We have to change the dialogue as well as how we assess land. I had to change my whole concept of land ownership. How do we own land, or own anything when we don’t live long enough? I had to change my framework, because I realized I can no longer say I own anything. I can be a steward of the land, I can take care of it, but we’re not on Earth long enough to own it. We don’t really own anything. We can’t own anything because we’re gone in an instant. When you go on, the house doesn’t go with you. The land doesn’t go with you. You might think that that house is going to be in your house for generations and it might be! But it also might not be. Do you own it? Or do you just happen to be on this earth at this point in time? You can be a caretaker of land, you can have a home and enjoy it, but do you really own it? You don’t own anything—Nature owns it; it goes back to nature. It goes back to the universe.
How do we foster stewardship? Or how do we foster connection, or reconnection to the land? And how did we lose that connection to begin with?
It’s because we thought that Utopia was a house, a backyard, a car, and a job. We lost that connection. And in the end, when Armageddon comes, you can’t eat a car, or jewelry, or Bitcoin. The people who are going to survive are the people who know how to grow food. An orchard or the crops that I’m growing are priceless. We have to get back to the land, back to that call, back to what’s really real and what nourishes us. If we say that we turn to dust when we die and we return to the earth then we have to renew that connection to the earth. We’ve lost that because we were reaching for materialistic things that are empty. Going back to the land, being in the land, and building thankfulness for being a steward of the land is so satisfying. Those that are returning to the land by becoming farmers and caretakers are starting to see that connection again as we work with nature, rather than against it.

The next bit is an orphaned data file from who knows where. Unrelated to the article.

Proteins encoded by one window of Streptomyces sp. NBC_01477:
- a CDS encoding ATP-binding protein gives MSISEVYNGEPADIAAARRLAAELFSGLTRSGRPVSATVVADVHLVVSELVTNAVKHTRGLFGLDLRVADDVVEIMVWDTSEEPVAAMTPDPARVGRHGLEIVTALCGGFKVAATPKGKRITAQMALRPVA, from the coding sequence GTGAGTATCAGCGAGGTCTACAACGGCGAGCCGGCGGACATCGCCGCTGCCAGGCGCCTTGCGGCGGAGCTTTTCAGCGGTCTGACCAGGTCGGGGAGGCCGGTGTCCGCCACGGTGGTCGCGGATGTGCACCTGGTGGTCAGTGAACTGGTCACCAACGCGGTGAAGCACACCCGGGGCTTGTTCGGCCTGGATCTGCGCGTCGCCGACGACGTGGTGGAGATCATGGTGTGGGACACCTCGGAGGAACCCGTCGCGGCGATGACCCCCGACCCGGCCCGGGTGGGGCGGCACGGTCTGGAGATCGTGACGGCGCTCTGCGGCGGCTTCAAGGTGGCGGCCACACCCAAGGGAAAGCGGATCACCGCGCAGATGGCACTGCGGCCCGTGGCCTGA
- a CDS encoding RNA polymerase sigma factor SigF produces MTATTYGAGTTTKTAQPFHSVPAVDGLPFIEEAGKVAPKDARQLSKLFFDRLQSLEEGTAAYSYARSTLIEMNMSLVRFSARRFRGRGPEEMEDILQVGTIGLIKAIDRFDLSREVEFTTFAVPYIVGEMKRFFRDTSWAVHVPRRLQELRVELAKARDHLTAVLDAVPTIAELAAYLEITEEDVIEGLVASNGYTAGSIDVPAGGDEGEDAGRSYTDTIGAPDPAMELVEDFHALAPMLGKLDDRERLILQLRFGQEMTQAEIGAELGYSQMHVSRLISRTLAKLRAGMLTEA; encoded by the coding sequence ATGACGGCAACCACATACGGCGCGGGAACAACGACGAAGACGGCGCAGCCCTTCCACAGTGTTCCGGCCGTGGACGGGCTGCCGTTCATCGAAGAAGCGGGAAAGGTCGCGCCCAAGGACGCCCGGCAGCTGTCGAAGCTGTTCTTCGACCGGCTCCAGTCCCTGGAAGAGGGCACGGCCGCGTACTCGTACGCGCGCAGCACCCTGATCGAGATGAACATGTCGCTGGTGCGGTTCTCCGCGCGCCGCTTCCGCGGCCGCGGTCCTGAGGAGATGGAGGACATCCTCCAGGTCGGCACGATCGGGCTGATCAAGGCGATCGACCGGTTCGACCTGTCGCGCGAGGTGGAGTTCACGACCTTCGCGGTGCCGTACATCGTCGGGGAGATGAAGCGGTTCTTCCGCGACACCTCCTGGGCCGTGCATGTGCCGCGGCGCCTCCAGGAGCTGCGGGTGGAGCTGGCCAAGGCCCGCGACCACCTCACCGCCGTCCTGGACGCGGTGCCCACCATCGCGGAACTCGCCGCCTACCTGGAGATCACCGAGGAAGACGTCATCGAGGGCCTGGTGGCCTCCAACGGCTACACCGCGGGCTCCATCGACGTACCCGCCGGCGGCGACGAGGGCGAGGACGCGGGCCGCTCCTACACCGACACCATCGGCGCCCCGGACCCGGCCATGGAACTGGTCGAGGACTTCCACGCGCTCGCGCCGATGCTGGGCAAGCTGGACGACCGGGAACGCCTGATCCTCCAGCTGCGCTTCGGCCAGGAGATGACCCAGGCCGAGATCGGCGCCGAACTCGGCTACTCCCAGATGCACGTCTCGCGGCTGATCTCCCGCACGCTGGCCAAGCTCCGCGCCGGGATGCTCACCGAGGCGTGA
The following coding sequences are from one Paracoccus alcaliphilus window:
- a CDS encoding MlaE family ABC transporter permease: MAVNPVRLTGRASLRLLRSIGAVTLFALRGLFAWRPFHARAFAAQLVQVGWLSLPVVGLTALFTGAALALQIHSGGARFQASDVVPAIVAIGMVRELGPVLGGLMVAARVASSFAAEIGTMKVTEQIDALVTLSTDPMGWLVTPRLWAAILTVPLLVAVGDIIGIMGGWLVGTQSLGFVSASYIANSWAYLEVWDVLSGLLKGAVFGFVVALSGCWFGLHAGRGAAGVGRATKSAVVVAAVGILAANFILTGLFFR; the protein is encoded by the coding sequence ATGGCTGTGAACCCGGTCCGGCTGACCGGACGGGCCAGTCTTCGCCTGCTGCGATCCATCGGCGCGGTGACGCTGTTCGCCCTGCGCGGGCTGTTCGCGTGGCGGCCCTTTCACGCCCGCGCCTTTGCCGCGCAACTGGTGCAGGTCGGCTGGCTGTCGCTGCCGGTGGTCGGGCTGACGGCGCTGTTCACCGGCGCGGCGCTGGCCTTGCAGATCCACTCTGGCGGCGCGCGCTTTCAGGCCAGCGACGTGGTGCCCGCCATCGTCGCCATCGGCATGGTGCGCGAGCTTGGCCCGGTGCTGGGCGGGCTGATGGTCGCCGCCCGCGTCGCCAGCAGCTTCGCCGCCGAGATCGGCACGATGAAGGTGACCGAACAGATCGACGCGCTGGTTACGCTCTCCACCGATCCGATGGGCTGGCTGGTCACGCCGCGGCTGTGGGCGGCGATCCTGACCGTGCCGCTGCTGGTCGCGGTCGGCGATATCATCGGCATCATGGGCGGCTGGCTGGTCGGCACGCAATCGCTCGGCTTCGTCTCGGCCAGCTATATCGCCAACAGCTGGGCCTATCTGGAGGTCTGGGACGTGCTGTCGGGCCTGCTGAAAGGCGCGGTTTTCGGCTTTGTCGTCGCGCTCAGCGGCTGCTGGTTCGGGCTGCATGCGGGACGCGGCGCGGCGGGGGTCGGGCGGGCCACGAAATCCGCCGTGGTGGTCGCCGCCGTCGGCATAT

How would you say food sovereignty and even generally, just growing our own food and cultivating our connection with the land nurtures our mind body spirit? How is that utopic?
I say each and every day that someone made that long trip along the transatlantic coast, that ocean, that journey for me to be here. The suffering that they had to go through for me to be here means something and I got to tap into that. Someone sacrificed their life so I can be here and be in tune to that. To understand what it takes as a people to try to hold on to that legacy, that history, or how I got to be my being is so, so important. By understanding that then you understand the importance of community and the importance of learning about your legacy and the history in your family. I don’t know who that person was… I’ll find out maybe one day, but someone made a lot of sacrifices… a lot of sacrifice along the way for me to be here. I needed to be here in a place that’s far, far away from my ancestors. We need to stop for a second and acknowledge the ancestral lineage that we all have, and to be mindful of what that means, especially for people of color, and especially for African Americans who didn’t come through Ellis Island. We came here enslaved. So I think about going back and reaching out to that person along the line who gave me life to be here.
How do we reconcile that relationship with the land as peoples whose ancestors were enslaved, as people who are immigrants, as people who are refugees, and as people who are settlers? How do we find connection maybe to a land that’s not ours? And what does that seem like?
It’s not ours! Like I said, I’m farming on land that I can’t say is my land. All I can say is that I know that there are Indigenous people on this land, and they have given me the chance to be a caretaker. And that’s how I look at it. I can’t look at it as “Oh, I’m in Chester, New York, and I’m on land that I have no connection to.” I have been given that land to be a caretaker and I asked their permission to be that caretaker, and I try to take care of that land to the best of my ability.
How can the readers who read your interview apply utopia? How do we build the world that we deserve?
Treat each other with kindness. With love. It is so simple. Kindness and love. Easy, easy, easy, easy, easy, easy.
Karen is a farmer and activist. She is Co-owner/Farmer at Rise & Root Farm in Chester New York. An activist, food advocate; in 2010, Co- Founded Black Urban Growers (BUGS) an organization supporting growers in both urban and rural settings. In 2012, Ebony magazine voted her one of their 100 most influential African Americans in the country and in 2014 was the recipient of the James Beard Leadership Award. Recently in 2020 Essence magazine name Karen one of their Essential Heroes recipient. Karen serves on the boards of the New York Botanical Gardens, Soul Fire Farm, the Mary Mitchell Center, Black Farmer Fund, and Farm School NYC.